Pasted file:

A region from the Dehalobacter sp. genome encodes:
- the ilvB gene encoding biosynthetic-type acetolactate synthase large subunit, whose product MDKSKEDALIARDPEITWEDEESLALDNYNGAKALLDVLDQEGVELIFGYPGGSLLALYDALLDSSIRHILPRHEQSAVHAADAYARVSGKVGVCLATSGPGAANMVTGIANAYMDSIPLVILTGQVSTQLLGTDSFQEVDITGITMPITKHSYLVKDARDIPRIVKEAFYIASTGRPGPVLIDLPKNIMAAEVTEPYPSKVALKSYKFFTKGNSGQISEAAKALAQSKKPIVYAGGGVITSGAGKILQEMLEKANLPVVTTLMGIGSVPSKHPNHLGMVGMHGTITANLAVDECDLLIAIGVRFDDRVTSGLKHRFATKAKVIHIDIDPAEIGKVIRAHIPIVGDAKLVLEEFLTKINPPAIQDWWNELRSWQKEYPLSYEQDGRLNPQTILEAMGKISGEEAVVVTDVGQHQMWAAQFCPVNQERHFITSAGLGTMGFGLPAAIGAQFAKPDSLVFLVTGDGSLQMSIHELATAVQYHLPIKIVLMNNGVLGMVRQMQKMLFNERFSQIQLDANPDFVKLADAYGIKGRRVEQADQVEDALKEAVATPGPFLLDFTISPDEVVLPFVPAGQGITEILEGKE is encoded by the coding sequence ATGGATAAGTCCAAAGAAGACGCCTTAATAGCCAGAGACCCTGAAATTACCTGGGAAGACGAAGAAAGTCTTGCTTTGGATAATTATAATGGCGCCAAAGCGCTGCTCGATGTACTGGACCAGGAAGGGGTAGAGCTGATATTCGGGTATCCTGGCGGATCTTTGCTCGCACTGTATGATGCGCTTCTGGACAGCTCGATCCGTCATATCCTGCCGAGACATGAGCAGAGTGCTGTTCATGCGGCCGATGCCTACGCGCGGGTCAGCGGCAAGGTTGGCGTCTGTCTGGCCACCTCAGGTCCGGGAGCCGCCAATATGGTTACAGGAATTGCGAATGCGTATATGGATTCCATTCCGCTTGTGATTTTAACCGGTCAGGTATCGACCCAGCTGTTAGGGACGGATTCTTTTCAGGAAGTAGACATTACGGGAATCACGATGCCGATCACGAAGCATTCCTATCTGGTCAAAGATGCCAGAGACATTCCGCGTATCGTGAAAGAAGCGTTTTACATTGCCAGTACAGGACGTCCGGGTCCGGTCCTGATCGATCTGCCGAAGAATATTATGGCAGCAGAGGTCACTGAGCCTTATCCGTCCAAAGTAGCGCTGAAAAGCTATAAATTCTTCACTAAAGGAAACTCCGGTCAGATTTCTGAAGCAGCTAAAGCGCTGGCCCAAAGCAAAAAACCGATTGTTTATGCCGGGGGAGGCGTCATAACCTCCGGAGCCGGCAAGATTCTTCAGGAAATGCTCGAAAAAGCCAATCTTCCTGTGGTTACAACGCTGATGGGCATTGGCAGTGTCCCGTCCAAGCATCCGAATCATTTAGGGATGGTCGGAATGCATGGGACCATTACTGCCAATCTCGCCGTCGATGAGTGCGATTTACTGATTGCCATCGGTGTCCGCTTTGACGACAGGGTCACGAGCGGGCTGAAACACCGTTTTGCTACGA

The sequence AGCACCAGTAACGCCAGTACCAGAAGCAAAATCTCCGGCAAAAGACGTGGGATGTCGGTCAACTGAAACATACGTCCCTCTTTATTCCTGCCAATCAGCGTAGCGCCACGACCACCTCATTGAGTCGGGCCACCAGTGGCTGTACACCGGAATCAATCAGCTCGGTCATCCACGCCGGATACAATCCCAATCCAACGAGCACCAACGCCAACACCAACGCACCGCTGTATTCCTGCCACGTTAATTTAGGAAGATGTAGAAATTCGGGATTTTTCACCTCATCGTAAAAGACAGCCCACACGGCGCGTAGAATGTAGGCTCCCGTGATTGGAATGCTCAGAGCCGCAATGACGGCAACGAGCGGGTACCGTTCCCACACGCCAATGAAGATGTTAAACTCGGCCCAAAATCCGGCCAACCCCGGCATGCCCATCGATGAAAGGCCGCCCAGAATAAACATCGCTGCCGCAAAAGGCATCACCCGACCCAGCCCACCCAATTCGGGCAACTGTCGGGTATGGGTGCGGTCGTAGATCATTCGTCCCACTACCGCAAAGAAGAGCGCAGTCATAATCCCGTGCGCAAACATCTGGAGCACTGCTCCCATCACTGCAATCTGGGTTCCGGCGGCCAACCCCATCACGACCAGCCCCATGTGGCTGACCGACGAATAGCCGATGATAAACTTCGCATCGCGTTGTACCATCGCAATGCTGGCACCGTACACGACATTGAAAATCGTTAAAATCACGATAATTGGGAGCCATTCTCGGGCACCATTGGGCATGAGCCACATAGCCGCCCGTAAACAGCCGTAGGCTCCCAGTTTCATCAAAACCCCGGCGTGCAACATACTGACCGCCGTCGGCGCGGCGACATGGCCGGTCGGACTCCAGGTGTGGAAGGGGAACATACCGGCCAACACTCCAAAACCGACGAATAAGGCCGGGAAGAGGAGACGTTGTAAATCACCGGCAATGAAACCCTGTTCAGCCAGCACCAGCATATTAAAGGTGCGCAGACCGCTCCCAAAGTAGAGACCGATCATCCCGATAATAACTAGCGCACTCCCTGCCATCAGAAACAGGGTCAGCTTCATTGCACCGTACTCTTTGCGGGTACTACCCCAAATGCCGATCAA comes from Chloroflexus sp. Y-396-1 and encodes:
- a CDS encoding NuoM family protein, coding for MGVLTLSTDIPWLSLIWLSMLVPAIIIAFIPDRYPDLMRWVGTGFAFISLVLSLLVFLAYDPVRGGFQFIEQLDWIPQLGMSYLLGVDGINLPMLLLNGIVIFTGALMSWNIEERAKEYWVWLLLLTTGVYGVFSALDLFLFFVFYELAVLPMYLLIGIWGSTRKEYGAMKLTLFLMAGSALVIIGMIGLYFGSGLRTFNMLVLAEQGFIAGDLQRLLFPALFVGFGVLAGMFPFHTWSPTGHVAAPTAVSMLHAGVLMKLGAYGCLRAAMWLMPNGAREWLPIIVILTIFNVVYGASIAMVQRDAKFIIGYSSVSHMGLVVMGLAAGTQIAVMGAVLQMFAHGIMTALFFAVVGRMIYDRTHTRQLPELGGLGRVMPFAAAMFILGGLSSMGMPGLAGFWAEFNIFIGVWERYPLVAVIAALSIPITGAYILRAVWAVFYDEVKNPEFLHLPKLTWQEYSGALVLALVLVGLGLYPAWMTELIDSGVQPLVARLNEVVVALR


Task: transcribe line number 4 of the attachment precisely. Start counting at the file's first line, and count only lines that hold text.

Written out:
- a CDS encoding NuoM family protein, coding for MGVLTLSTDIPWLSLIWLSMLVPAIIIAFIPDRYPDLMRWVGTGFAFISLVLSLLVFLAYDPVRGGFQFIEQLDWIPQLGMSYLLGVDGINLPMLLLNGIVIFTGALMSWNIEERAKEYWVWLLLLTTGVYGVFSALDLFLFFVFYELAVLPMYLLIGIWGSTRKEYGAMKLTLFLMAGSALVIIGMIGLYFGSGLRTFNMLVLAEQGFIAGDLQRLLFPALFVGFGVLAGMFPFHTWSPTGHVAAPTAVSMLHAGVLMKLGAYGCLRAAMWLMPNGAREWLPIIVILTIFNVVYGASIAMVQRDAKFIIGYSSVSHMGLVVMGLAAGTQIAVMGAVLQMFAHGIMTALFFAVVGRMIYDRTHTRQLPELGGLGRVMPFAAAMFILGGLSSMGMPGLAGFWAEFNIFIGVWERYPLVAVIAALSIPITGAYILRAVWAVFYDEVKNPEFLHLPKLTWQEYSGALVLALVLVGLGLYPAWMTELIDSGVQPLVARLNEVVVALR